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A session of the ASA's Anthropology of Time Network, this panel aims to bring 'endings' to the forefront of temporal studies, asking how the analytic assists understandings of contemporary intersecting crises from the perspective of emergence, emptiness, indeterminacy and potential.
End of the world scenarios, apocalyptic speculation, species extinction, the predicted demise of the capitalist system, everyday teleologies. Over the last decade anthropologists have considered a multiplicity of 'endings' often from the perspective of finality and destruction juxtaposed with a politics of preservation. Yet emerging scholarship critiques fatalistic preoccupations with endings, asking what is beyond the deterministic horizon. Emergent ecologies destroy existing orders yet make way for creative symbiotic assemblages and interspecies connectivity (Kirksey 2015). Emptiness as analytic holds both destruction and creation in transitional tension, a world in suspension between old orders and the not-yet beginnings of the new (Dzenovska & Knight 2020). Endings signal potentiality and possibility alongside extinction. A session of the ASA's Anthropology of Time Network, this panel brings endings to the forefront of temporal studies, asking how the analytic assists understandings of contemporary intersecting crises. Scaling global or planetary to personal or individual ends, we welcome papers from all anthropologically-informed perspectives (incl. speculative fiction, philosophy and social theory, global health) to explore the spatiotemporal coordinates of endings. We invite authors to reflect on the following: To what extent are endings final? What is the relationship between endings and creative emergence? Can we talk about endings alongside durational crisis? How can we learn from speculative imaginaries of the end? How does a rethinking of endings impact political projects of conservation and preservation? What is the relationship between endings and beyond-planetary futures? In doing so, we hope to critique determinate the indeterminate readings of 'the end'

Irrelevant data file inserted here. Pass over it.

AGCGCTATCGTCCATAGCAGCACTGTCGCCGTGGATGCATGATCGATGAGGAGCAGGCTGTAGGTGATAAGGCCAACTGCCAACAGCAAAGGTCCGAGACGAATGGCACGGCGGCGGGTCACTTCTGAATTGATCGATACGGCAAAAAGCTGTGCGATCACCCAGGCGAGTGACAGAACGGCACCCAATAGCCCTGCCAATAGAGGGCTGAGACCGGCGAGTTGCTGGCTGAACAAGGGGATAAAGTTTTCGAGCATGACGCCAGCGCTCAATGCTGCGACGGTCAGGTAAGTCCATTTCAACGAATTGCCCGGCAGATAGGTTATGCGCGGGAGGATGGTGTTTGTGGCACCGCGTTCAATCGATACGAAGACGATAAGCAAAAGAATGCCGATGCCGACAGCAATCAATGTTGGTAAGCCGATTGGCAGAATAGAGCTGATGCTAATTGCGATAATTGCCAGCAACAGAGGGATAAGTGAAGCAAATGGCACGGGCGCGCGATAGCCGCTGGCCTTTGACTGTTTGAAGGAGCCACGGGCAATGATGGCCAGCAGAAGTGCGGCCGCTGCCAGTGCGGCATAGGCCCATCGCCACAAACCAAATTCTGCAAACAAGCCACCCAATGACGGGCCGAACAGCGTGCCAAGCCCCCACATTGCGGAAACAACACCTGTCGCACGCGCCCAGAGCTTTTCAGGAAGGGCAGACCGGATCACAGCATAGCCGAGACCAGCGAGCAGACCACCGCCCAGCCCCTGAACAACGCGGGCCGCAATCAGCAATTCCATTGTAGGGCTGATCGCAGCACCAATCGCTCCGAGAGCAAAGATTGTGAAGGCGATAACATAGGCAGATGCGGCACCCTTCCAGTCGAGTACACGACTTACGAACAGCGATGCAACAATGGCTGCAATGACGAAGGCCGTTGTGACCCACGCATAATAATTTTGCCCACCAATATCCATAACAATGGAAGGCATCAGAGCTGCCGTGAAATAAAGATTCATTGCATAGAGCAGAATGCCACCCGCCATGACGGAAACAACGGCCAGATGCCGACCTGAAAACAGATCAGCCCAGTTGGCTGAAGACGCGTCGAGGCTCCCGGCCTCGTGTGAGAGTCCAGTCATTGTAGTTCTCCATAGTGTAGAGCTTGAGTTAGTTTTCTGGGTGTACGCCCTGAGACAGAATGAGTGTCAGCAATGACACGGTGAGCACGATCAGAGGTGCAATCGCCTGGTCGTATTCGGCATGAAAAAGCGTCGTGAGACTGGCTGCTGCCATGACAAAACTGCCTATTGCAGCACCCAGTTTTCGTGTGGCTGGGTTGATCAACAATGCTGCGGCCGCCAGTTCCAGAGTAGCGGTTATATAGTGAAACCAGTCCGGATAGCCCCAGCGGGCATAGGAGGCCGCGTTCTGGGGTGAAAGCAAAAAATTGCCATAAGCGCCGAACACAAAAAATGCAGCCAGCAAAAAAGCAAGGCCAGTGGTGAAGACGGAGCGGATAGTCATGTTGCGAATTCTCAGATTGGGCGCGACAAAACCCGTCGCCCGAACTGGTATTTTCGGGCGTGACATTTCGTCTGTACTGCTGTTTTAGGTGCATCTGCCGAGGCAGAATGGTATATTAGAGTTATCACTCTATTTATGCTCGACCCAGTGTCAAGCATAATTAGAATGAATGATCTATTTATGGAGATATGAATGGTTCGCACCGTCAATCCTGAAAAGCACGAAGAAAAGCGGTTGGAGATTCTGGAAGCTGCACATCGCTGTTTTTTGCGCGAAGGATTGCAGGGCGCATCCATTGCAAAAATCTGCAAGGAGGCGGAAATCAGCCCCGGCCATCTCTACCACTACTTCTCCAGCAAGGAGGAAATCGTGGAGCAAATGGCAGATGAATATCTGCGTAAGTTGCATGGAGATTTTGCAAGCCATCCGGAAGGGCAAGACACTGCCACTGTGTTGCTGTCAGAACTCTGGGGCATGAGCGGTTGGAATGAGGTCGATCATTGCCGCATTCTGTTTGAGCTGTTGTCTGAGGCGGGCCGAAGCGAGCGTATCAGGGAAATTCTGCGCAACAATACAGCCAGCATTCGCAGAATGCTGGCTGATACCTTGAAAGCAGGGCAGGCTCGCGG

Stasja Koot (Wageningen University)
Nicolas Langlitz (The New School for Social Research)